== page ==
France-based organic PV module maker Armor solar power films claims to have achieved a 26% efficiency in low light environment for its flexible and semi-transparent ASCA organic photovoltaic film.
“The result was obtained internally with our R&D and measurement resources in partnership with our Taiwanese partner Raynergy Tek, specialist in organic semiconductor materials for the OPV, which supplied us with its latest generations of photosensitive polymers,” John Fiske, Armor director of business development for the sensors and internet of things (IoT) market segments, told pv magazine.
Samples of small polymer cells were tested in the Kitzingen, Germany, laboratory under a homogeneous LED light source of 1000 lux and at a temperature of 2,700 Kelvin. “The new efficiency doubles the indoor yield of our current standard modules,” said Fiske. As to when they can be implemented and marketed on production modules, the sales manager is considering a horizon of four to five years.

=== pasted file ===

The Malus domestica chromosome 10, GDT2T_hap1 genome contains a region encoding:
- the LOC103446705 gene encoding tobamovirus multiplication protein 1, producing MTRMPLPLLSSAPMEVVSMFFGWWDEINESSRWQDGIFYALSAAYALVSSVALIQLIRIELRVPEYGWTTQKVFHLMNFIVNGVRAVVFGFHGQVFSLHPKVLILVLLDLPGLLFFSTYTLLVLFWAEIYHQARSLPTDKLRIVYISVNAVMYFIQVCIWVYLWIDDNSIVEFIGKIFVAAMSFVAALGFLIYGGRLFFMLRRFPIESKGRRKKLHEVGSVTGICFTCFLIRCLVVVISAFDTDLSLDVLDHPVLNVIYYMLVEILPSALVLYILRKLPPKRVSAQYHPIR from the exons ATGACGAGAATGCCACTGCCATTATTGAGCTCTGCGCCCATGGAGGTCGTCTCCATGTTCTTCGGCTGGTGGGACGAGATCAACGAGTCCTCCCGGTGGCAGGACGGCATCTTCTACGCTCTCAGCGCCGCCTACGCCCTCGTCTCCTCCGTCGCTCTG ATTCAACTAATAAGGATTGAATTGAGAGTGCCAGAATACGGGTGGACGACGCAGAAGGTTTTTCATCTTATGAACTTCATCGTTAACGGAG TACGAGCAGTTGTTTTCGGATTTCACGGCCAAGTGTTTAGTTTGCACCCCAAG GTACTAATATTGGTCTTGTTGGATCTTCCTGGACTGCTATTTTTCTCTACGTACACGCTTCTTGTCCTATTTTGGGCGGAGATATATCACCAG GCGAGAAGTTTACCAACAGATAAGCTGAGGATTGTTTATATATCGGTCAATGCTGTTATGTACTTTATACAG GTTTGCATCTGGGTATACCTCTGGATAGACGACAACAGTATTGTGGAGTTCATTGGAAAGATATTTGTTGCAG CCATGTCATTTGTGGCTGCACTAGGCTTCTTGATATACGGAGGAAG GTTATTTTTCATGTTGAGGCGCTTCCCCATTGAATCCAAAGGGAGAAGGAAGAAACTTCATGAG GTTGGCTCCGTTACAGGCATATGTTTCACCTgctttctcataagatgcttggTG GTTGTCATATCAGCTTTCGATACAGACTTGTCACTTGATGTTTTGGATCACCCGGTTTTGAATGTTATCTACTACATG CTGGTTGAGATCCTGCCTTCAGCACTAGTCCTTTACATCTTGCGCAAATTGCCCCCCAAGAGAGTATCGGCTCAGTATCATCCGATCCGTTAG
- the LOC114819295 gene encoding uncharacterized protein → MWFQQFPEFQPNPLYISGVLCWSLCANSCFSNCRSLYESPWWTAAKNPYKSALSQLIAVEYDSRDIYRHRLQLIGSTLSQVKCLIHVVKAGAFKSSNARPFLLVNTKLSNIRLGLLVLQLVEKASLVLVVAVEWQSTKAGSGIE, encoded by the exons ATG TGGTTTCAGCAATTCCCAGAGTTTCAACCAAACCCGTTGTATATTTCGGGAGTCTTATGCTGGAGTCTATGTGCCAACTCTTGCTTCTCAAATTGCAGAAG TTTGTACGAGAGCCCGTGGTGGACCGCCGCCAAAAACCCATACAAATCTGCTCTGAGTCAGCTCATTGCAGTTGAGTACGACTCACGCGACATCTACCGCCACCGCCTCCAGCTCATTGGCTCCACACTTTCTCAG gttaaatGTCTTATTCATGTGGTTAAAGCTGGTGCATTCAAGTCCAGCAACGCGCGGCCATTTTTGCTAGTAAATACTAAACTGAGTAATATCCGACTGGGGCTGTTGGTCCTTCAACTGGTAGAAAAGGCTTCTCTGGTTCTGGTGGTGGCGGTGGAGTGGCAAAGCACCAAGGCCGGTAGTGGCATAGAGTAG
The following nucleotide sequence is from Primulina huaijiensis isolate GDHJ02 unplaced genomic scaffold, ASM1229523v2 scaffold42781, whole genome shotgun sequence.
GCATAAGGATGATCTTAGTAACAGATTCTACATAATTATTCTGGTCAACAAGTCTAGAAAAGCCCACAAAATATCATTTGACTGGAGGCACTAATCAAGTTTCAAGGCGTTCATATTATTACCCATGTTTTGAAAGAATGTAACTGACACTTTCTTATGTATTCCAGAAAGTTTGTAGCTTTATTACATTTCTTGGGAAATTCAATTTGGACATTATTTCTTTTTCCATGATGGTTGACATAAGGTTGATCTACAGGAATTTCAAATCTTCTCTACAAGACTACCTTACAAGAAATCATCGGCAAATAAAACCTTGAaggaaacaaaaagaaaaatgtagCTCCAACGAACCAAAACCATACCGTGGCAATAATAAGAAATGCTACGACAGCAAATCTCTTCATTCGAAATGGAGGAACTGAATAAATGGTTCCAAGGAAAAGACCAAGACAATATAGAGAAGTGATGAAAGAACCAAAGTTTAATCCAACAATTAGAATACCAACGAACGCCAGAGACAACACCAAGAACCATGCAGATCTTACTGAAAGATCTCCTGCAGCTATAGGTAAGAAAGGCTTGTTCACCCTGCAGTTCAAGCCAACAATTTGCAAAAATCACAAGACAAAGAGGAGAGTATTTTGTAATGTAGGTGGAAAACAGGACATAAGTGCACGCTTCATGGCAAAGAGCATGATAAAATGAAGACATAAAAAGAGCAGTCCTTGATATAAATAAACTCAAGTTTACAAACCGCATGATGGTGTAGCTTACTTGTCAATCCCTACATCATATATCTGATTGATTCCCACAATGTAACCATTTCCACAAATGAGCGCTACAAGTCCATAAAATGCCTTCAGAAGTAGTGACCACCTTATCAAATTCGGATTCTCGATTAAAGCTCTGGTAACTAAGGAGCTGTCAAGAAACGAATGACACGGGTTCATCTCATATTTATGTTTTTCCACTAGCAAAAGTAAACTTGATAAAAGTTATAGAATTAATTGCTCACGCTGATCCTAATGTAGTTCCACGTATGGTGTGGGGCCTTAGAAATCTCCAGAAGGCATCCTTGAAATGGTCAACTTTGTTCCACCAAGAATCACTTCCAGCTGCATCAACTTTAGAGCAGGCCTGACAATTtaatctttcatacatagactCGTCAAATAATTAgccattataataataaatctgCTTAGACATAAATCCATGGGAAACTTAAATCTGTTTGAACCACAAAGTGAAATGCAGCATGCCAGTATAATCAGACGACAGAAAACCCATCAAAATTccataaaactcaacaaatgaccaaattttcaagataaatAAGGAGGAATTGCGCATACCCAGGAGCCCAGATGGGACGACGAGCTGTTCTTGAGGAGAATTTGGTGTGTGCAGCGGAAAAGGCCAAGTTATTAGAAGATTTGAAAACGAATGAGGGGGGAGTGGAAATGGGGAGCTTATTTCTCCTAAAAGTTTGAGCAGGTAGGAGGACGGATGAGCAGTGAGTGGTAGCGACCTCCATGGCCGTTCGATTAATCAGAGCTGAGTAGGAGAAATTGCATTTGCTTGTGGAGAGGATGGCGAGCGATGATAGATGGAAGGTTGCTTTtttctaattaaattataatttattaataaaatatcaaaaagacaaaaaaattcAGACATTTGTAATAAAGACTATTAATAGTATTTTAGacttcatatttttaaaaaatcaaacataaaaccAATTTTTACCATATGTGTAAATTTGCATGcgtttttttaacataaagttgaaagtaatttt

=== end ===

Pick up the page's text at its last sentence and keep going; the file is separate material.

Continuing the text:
Currently, Armor's solar technology is mainly used to supply electricity to small connected objects indoors, in environments where the light is low (from 200 lux), such as temperature sensors, presence detectors, trackers for the geolocation of goods, medical equipment or people. “This makes it possible to make them completely autonomous or at least to improve their autonomy to increase their lifespan and reduce maintenance and battery change,” Fiske stated, adding that Armor solar power films has installed its ASCA organic photovoltaic film at its industrial site, which supplies sensors that monitor the ambient temperature and humidity of the production line in real time.
“This new energy efficiency also gives us the possibility of using our organic PV devices on more energy-intensive electronic products, such as smartwatches or other sensors monitoring vital signs,” Fiske added.
According to the German statistical institute Destatis, quoted in a press release published by Armor, the market for connected objects is growing. It is estimated that 127 new devices are connected every second and that there will be 75 billion connected objects in service in the world by 2025. For the Nantes-based company, it is therefore urgent to respond to the environmental challenge represented by manufacturing and recycling those billions of non-rechargeable batteries and making this electronic equipment more self-sufficient.
Read the original article on pv magazine.